Media Literacy

safer internet day

The online media complaints portal –ParentPort– has launched a one-stop shop for parents to help them keep children safe when online, watching films and playing video games.

Despite a large volume of useful tips and online safety advice already being available online, this information is often fragmented and difficult to find.

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There's been a significant increase in the amount of time children spend online, according to Ofcom's latest report on children's media habits. 

This does not surprise me but there seems to be a growing concern that all this new technology is “dumbing down” our children. Very rarely do we get to read about the great opportunity studies like this provides our next-generation on what is possible.

GCSE study

The results speak for themselves

Ofcom’s Communications Market Report for Scotland once again underlines that some significant differences exist across the UK. Scots are somewhat less likely to cut back on their communications spend than the UK average – by 47 to 52%.

And, in line with a long-observed trend in Scotland, there is a good half hour’s added TV viewing each week: 4.5 compared to the UK average of 4 hours. TV is by far the most favoured medium in Scotland whereas by contrast, Scots listen least to radio with a distinct preference for commercial stations over those of the BBC.

Not everyone can or is prepared to pay to be online
Scotland flag


Broadband take-up in Scotland has risen faster than any other UK nation over the last year, jumping 7 percentage points over 2011.

Sixty-eight per cent of homes in Scotland now have broadband, up from 61% a year earlier.

The figures are contained in Ofcom's 2012 Communications Market Report for Scotland.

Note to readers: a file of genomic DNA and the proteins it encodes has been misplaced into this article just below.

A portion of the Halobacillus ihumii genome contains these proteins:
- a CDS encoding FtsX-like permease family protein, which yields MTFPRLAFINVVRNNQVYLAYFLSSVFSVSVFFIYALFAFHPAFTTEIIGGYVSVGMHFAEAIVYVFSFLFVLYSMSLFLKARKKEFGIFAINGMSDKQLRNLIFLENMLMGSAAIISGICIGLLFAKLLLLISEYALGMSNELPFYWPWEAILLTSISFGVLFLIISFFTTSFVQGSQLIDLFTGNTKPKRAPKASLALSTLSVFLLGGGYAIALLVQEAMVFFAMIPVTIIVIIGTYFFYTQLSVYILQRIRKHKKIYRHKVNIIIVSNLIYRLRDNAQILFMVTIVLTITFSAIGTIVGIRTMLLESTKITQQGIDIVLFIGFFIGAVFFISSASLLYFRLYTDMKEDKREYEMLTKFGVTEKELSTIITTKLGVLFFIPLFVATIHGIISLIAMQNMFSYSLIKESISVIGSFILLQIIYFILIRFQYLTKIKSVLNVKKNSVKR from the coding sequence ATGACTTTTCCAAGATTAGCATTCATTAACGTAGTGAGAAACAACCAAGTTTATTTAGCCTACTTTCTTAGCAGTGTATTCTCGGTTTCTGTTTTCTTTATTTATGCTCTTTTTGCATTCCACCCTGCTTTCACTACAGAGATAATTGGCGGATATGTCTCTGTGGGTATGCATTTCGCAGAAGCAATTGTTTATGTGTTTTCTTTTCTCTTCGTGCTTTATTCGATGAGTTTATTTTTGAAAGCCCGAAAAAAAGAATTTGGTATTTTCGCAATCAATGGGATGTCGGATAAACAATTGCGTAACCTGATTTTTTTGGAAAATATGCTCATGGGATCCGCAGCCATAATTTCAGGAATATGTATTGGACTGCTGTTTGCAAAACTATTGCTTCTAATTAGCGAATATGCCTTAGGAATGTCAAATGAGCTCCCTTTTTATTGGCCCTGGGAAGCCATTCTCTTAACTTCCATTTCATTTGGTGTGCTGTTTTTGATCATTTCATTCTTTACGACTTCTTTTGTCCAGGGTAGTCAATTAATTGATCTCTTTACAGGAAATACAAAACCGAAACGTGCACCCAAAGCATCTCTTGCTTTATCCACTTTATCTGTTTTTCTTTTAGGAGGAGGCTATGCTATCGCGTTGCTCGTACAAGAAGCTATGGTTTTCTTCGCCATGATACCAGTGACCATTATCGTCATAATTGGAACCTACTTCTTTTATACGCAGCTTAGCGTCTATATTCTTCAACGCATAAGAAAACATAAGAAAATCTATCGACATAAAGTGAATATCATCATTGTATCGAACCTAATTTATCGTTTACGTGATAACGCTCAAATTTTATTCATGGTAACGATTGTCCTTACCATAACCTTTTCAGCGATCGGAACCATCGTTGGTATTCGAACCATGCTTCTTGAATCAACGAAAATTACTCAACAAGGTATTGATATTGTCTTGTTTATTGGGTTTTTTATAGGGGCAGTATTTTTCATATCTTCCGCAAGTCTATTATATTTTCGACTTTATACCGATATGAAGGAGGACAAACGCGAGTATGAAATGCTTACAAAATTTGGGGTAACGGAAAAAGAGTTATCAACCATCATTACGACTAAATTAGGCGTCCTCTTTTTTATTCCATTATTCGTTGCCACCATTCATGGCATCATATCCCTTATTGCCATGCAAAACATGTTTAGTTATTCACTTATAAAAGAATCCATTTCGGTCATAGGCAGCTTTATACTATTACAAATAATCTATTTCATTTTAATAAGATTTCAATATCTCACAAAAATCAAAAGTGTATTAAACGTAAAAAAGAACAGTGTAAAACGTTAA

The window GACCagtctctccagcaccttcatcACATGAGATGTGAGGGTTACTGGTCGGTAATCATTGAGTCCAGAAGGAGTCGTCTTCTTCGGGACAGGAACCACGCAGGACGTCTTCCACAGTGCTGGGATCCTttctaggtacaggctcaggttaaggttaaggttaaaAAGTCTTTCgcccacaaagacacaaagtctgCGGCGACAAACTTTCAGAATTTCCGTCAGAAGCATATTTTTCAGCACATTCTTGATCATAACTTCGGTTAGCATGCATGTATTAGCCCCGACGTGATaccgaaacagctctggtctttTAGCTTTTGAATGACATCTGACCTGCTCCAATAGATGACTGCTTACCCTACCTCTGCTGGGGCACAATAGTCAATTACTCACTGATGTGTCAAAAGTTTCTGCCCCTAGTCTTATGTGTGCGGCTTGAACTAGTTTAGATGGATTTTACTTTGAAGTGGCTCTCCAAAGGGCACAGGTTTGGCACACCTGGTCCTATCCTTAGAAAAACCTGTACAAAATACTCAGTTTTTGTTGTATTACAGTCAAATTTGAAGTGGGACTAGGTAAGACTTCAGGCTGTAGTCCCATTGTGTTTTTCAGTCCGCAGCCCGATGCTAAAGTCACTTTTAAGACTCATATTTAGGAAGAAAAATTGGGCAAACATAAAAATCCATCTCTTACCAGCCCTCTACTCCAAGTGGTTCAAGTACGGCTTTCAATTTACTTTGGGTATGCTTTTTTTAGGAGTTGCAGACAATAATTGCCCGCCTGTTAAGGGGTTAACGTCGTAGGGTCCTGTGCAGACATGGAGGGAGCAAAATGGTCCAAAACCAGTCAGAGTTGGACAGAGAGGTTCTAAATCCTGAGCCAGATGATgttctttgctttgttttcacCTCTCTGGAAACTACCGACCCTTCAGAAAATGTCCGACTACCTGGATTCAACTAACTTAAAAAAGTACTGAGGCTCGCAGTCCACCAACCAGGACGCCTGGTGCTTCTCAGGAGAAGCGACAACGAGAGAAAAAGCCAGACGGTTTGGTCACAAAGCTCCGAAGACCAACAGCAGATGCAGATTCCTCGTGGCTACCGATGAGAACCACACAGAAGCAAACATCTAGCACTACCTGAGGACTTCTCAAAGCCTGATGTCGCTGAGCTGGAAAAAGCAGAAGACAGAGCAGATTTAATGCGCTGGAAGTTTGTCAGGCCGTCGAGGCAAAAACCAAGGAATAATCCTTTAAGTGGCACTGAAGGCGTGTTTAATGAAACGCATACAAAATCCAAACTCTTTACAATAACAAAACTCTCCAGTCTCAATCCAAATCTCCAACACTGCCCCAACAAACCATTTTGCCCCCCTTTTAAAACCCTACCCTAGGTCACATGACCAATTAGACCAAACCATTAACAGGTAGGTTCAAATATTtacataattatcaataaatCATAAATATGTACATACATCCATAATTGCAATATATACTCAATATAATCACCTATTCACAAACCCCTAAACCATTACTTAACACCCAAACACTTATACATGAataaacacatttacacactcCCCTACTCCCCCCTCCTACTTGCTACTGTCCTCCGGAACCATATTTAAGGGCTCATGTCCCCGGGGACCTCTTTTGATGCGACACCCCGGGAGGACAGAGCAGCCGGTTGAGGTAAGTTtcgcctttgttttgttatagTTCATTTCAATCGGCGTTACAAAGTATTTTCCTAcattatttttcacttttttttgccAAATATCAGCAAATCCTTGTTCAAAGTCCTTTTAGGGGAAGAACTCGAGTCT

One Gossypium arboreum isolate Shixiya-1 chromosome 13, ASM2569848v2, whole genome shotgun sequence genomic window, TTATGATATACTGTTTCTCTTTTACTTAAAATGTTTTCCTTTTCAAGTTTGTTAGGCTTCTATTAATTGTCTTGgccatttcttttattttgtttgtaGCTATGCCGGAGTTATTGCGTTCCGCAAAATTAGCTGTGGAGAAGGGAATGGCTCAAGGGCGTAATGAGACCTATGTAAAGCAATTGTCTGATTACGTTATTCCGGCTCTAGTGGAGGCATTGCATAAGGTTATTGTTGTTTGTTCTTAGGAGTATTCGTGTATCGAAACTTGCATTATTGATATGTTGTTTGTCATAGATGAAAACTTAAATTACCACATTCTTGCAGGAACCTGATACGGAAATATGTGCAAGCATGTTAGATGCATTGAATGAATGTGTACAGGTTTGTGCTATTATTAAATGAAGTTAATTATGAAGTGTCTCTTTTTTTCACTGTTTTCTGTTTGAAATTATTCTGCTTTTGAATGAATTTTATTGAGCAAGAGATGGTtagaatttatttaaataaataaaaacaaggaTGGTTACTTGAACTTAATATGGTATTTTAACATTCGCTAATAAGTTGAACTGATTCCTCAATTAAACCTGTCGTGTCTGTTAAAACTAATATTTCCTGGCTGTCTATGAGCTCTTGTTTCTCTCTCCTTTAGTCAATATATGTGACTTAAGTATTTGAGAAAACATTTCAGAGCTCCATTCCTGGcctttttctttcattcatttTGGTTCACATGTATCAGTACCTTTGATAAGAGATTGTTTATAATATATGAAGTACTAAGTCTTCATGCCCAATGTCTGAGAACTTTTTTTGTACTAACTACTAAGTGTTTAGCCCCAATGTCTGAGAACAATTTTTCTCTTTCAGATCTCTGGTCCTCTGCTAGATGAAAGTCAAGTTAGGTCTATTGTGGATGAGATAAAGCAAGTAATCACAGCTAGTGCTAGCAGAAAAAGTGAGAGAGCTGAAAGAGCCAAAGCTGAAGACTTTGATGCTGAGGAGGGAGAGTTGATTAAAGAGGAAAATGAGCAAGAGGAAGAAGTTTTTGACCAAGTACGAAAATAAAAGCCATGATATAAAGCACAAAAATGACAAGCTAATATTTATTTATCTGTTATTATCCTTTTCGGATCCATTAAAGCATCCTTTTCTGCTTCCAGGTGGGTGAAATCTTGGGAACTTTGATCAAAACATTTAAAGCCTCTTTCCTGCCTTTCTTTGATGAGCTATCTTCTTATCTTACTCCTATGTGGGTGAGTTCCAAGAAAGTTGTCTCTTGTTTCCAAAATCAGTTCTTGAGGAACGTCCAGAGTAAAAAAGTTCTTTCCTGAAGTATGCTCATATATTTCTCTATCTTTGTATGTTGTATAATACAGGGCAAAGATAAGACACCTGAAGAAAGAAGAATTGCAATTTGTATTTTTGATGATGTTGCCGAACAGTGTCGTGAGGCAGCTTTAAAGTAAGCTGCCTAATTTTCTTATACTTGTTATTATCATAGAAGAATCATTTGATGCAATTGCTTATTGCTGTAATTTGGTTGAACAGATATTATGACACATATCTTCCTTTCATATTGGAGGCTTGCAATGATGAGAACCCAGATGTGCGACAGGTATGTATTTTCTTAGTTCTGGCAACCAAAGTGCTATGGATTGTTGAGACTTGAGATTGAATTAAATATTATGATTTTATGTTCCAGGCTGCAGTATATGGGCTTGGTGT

Giant's Causeway


Northern Ireland has the highest availability of superfast broadband in the UK. These services are available to around 94% of premises compared to 60% for the UK as a whole.

The startling figures are contained in Ofcom's 2012 Communications Market Report for Northern Ireland.

The report also reveals that consumers in Northern Ireland are also becoming increasingly technology savvy.

Brits love to txt


Text-based communications are surpassing traditional phone calls or meeting face to face as the most frequent ways of keeping in touch for UK adults.

The findings were revealed when adults were asked what methods they used at least once a day to communicate with friends and family.

The average UK consumer now sends 50 texts per week – which has more than doubled in four years – with over 150 billion text messages sent in 2011.

txt messaging

It is common to discuss the phenomenal popularity of texting.

Who could have predicted the diffusion of this facility, as it does not seem designed for popular use as a communication medium? How could such a clumsy human interface be so usable?

Now we see an even more surprising use of technology as people move away from using their mobile phones as telephones – for voice calls.

It's good to talk but we prefer texting!


Internet users will be encouraged to download music and films through legal channels under measures outlined today by Ofcom.

Ofcom has published a draft code for consultation that would require large internet service providers (ISPs) to inform customers of allegations that their internet connection has been used to infringe copyright.

Social media surgery

I heard a wonderful presentation by a masters student, Amy Mcleod, about a Social Media Surgery in Birmingham, which was one of, if not the first, in Britain.

Got an idea? There are people who can help.
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Alison Preston from the consumer research team presented findings from Ofcom’s Media Literacy Audit at a workshop on 24 April, where she compared findings with results of the Oxford Internet Surveys. Ofcom’s work highlighted continuing growth in use of the Internet. While its diffusion is still incremental, the use by those who have the Internet is expanding.

Social networking drives growing internet usage
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